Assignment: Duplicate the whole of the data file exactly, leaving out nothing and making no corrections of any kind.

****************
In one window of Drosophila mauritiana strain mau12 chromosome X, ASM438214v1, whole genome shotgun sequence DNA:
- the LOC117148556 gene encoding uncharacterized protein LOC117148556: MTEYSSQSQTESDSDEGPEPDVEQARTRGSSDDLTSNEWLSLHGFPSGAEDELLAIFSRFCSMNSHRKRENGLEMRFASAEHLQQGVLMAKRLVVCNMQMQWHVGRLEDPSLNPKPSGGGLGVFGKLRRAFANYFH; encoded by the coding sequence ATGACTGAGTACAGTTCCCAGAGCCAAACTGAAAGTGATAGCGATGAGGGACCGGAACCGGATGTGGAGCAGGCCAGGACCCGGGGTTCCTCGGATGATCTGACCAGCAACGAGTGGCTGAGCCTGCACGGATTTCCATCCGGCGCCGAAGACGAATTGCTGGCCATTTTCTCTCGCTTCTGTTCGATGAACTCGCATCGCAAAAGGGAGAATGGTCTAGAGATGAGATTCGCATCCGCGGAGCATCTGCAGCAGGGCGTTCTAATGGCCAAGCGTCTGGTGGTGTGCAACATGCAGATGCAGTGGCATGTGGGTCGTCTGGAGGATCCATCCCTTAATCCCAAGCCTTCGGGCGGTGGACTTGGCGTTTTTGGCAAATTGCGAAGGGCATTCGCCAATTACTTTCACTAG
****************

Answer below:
In one window of Drosophila mauritiana strain mau12 chromosome X, ASM438214v1, whole genome shotgun sequence DNA:
- the LOC117148556 gene encoding uncharacterized protein LOC117148556: MTEYSSQSQTESDSDEGPEPDVEQARTRGSSDDLTSNEWLSLHGFPSGAEDELLAIFSRFCSMNSHRKRENGLEMRFASAEHLQQGVLMAKRLVVCNMQMQWHVGRLEDPSLNPKPSGGGLGVFGKLRRAFANYFH; encoded by the coding sequence ATGACTGAGTACAGTTCCCAGAGCCAAACTGAAAGTGATAGCGATGAGGGACCGGAACCGGATGTGGAGCAGGCCAGGACCCGGGGTTCCTCGGATGATCTGACCAGCAACGAGTGGCTGAGCCTGCACGGATTTCCATCCGGCGCCGAAGACGAATTGCTGGCCATTTTCTCTCGCTTCTGTTCGATGAACTCGCATCGCAAAAGGGAGAATGGTCTAGAGATGAGATTCGCATCCGCGGAGCATCTGCAGCAGGGCGTTCTAATGGCCAAGCGTCTGGTGGTGTGCAACATGCAGATGCAGTGGCATGTGGGTCGTCTGGAGGATCCATCCCTTAATCCCAAGCCTTCGGGCGGTGGACTTGGCGTTTTTGGCAAATTGCGAAGGGCATTCGCCAATTACTTTCACTAG